Very Good Girls

2015-06-05 08:19

What it's about:

Lily and Gerri are two very different best friends spending time together in the last summer before they both head off to different colleges. But what starts off as a lot of fun in the sun is soon complicated by family problems, treacherous secrets and a love triangle with an older boy that they both hope will take their virginities before the summer ends.

What we thought:

Very Good Girls is the sort of film that you can't help but really, really want to like. Its basic coming-of-age plot is promising enough on its own terms but throw in a top notch cast, led by increasingly impressive young actresses, Dakota Fanning and Elizabeth Olsen, and a highly acclaimed screenwriter making her directorial debut, and you have a recipe for something that should be great indeed. Or, at least, very good.

Sadly, Very Good Girls is actually quite bad. Naomi Foner has always taken her sweet time between scripts (busy raising her two kids, Maggie and Jake Gyllehaal, perhaps?) but it's hard to believe that in the eight years between Bee Season and Very Good Girls, she couldn't have come up with a better script than what we get here. It's funny, considering that she has been writing scripts since the '70s and this is only her first time in the directors chair, that its her writing, rather than her direction that disappoints here.

There's nothing spectacular about her direction, to be sure, but it has that competent, unfussy feel to it that brings to mind people like Rob Reiner or even Clint Eastwood: directors who do their best to get out of the way of the stories they're trying to tell. Sadly though, unlike all but the worst of Reiner or Eastwood's oeuvres, the story here is mostly a waste of a perfectly decent premise and a an occasionally odd but largely impressive cast.

Dakota Fanning, who suffers worst here in spite of (or is that because of?) her being the film's chief protagonist, Lilly, tries her best to breathe some life into a character that is little more than a collection of teen-angst clichés. It's not hard to see why she is such a misery, mind you, as her WASPy family is headed up by two of the most annoying parents to hit our screen in a long, long time (Clark Gregg and Ellen Barkin doing their best but drowning in the awfulness of their roles) but that doesn't change just how one-note her character is.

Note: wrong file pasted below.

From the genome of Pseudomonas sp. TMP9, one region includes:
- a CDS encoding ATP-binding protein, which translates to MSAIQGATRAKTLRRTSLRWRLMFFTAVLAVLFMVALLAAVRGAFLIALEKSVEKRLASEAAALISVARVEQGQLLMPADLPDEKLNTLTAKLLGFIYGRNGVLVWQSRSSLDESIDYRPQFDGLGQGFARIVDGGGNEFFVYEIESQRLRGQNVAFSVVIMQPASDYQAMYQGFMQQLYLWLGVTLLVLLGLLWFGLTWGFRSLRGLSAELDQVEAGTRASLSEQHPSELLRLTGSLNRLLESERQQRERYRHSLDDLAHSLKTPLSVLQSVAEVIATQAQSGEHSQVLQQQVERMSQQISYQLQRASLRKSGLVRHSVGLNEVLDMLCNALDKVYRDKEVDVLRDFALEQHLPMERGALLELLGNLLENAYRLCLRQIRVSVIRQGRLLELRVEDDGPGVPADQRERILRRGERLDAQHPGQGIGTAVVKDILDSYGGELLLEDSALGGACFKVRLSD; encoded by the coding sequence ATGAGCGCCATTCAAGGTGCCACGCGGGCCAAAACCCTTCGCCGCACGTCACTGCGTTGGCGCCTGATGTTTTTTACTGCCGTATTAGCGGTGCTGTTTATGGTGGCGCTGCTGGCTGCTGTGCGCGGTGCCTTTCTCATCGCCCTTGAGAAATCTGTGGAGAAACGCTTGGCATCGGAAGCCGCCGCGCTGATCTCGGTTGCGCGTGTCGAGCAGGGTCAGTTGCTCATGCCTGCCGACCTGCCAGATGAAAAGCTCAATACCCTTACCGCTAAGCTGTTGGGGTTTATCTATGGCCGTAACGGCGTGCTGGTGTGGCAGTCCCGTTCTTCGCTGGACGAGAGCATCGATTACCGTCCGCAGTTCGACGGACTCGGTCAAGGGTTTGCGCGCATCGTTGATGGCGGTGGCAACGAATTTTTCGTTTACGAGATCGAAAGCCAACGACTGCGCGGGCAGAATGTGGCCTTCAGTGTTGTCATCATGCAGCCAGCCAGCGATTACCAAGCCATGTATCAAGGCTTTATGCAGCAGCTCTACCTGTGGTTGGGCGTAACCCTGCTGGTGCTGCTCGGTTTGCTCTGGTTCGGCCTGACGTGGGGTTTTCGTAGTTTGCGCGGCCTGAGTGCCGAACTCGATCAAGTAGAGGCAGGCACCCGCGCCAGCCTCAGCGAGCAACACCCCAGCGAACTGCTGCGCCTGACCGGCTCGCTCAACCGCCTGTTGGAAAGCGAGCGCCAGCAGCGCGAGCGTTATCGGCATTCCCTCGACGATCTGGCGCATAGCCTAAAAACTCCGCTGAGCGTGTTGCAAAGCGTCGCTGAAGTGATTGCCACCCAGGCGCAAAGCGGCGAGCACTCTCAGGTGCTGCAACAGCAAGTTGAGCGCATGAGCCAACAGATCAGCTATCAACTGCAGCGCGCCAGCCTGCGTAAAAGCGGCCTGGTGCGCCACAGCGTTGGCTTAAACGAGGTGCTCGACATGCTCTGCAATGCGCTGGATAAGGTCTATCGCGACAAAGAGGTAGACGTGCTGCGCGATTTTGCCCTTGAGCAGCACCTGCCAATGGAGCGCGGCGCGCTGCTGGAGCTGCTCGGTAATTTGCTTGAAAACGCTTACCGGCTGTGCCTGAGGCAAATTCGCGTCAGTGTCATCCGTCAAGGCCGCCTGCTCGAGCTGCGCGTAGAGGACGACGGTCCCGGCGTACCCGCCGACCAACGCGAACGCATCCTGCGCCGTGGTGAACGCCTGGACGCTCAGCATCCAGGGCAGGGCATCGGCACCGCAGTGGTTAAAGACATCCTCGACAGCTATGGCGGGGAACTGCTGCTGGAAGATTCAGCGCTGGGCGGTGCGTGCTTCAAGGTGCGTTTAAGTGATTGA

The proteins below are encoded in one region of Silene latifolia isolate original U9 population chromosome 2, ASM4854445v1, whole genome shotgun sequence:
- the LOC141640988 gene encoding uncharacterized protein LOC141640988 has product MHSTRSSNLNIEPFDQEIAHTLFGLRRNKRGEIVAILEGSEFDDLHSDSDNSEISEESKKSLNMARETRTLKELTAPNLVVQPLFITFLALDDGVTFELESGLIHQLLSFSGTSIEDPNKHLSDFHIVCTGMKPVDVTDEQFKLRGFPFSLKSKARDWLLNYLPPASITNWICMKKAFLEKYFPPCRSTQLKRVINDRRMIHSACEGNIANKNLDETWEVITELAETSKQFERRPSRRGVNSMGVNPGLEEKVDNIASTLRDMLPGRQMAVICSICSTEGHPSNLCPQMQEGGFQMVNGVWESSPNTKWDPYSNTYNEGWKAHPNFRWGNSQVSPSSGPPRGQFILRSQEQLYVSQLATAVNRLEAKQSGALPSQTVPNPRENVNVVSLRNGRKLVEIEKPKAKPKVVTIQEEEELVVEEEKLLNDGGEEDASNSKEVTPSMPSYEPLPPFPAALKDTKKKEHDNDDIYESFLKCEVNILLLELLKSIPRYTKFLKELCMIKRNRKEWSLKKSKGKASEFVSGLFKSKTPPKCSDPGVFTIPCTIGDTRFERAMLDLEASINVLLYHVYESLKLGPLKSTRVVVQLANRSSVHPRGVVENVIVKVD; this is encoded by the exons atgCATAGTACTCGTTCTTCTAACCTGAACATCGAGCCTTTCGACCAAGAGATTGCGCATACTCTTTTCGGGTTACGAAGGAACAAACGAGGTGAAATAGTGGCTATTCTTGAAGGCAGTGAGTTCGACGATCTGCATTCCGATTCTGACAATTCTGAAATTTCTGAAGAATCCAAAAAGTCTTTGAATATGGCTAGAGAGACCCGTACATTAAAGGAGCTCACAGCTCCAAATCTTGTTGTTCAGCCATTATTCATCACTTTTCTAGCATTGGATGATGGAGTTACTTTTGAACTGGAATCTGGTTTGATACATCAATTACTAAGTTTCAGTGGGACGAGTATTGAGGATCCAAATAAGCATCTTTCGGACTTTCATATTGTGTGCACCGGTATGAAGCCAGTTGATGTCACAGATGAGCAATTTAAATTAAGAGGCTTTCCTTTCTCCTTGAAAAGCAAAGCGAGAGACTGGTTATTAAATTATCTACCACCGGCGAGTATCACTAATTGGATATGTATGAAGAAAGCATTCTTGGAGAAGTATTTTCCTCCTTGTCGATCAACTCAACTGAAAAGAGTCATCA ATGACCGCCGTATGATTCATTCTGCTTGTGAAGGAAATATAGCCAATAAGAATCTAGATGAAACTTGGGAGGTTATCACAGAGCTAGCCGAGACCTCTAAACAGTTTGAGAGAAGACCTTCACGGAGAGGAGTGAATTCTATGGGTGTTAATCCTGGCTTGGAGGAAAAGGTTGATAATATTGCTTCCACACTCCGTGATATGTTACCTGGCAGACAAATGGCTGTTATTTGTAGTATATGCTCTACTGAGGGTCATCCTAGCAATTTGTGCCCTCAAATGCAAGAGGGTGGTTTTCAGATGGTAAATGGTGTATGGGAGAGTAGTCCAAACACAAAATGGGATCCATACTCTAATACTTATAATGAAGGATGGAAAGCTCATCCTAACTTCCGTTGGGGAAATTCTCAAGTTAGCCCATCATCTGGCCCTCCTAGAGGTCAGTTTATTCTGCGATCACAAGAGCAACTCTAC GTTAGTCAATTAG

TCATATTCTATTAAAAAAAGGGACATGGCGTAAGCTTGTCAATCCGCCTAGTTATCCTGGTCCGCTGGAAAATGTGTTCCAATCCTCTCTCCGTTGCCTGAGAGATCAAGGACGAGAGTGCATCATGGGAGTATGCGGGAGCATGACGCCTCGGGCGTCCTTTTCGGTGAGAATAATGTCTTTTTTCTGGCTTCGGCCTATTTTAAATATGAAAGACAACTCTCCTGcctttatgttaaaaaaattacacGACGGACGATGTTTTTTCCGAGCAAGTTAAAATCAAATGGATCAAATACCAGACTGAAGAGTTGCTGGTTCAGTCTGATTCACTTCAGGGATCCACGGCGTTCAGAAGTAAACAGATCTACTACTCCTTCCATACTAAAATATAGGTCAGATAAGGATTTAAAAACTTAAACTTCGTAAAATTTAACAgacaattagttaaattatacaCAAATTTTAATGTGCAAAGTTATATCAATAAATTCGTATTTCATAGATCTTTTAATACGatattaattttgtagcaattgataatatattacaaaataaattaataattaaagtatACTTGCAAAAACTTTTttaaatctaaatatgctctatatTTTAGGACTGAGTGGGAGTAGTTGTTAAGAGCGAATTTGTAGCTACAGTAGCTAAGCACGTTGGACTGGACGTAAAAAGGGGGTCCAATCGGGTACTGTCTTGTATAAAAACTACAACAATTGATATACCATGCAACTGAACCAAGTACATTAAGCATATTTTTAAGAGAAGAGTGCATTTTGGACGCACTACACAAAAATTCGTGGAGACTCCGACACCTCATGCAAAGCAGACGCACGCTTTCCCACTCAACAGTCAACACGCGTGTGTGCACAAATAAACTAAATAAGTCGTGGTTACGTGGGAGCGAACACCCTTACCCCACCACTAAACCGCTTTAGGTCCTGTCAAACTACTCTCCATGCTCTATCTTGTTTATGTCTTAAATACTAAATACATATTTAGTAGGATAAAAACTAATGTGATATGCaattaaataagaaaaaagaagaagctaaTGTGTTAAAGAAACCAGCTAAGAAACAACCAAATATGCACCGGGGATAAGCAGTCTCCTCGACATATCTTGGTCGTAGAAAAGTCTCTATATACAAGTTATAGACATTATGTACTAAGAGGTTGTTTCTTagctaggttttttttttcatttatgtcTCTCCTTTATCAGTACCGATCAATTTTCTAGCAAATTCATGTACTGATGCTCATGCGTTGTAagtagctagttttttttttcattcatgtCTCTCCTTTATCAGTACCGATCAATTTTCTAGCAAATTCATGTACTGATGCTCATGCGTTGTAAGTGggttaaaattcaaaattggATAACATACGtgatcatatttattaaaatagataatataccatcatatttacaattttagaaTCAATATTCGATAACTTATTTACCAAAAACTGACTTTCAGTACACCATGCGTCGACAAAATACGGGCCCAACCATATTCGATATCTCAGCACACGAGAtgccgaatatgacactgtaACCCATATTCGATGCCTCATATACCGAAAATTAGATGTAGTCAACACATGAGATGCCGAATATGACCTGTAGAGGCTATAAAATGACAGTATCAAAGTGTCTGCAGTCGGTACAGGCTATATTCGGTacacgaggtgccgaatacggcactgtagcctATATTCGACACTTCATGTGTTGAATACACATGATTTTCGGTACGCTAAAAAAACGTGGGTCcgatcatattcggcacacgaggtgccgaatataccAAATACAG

Elizabeth Olsen as Gerri, on the other hand, gets a far more interesting character to play with but one with far less screen time, and her obnoxiously hippy dippy family (themselves headed up by the bizarro world pairing of Richard Dreyfus, who gets the best lines in the film, and Demi Moore, who doesn't) are at least far more tolerable than their self-obsesses, passive aggressive WASP counterparts.

Either way though, none of these actors (along with a similarly underused Peter Sarsgaard)  are done any favours by this film, though none are as badly served as Boyd Holbrook as the object of the girls' desire, David. We are told that this guy is the paragon of virtue and that maybe, just maybe, these super-flawed girls don't really deserve this walking slab of studly awesomeness but we are shown someone who is, at very best, dull as dishwater and, at worst, (and he's mostly at worst) as a creepy douchebag who gets girls to read Sylvia Plath to him as a way of seducing them. After about ten minutes with the guy, I wanted to stick my own head in an oven!

And it's not like the plot around these rubbish characters actually excuses how much hard work they are. Had this been a down and dirty, gritty, cinema verite look at troubled adolescent then, well, it would probably still be annoying but at least it would be somewhat forgiveable. The problem is that the script is so beholden to coming of age Hollywood movies of the past (think everything from Fast Times at Ridgemont High to the Way, Way back) that it never feels like anything more than a particularly grating also-ran. And that's before it devolves into the absolute worst of dopey love-triangle clichés.

What a colossal disappointment.

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